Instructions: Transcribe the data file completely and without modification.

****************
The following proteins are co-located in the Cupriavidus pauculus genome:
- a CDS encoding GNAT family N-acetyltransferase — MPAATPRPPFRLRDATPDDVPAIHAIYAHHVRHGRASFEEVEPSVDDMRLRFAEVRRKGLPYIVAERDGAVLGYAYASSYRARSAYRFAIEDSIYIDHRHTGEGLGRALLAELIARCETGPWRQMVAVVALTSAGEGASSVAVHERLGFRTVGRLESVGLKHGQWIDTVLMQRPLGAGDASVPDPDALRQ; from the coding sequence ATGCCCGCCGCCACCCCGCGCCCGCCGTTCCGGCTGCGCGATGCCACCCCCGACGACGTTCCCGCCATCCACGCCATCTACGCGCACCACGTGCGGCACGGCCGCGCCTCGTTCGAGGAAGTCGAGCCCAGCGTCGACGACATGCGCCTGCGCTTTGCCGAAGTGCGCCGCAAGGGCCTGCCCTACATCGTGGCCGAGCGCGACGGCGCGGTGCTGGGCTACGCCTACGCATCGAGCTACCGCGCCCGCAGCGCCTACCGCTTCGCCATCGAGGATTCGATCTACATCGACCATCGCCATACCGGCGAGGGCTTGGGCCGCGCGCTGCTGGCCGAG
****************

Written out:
The following proteins are co-located in the Cupriavidus pauculus genome:
- a CDS encoding GNAT family N-acetyltransferase — MPAATPRPPFRLRDATPDDVPAIHAIYAHHVRHGRASFEEVEPSVDDMRLRFAEVRRKGLPYIVAERDGAVLGYAYASSYRARSAYRFAIEDSIYIDHRHTGEGLGRALLAELIARCETGPWRQMVAVVALTSAGEGASSVAVHERLGFRTVGRLESVGLKHGQWIDTVLMQRPLGAGDASVPDPDALRQ; from the coding sequence ATGCCCGCCGCCACCCCGCGCCCGCCGTTCCGGCTGCGCGATGCCACCCCCGACGACGTTCCCGCCATCCACGCCATCTACGCGCACCACGTGCGGCACGGCCGCGCCTCGTTCGAGGAAGTCGAGCCCAGCGTCGACGACATGCGCCTGCGCTTTGCCGAAGTGCGCCGCAAGGGCCTGCCCTACATCGTGGCCGAGCGCGACGGCGCGGTGCTGGGCTACGCCTACGCATCGAGCTACCGCGCCCGCAGCGCCTACCGCTTCGCCATCGAGGATTCGATCTACATCGACCATCGCCATACCGGCGAGGGCTTGGGCCGCGCGCTGCTGGCCGAG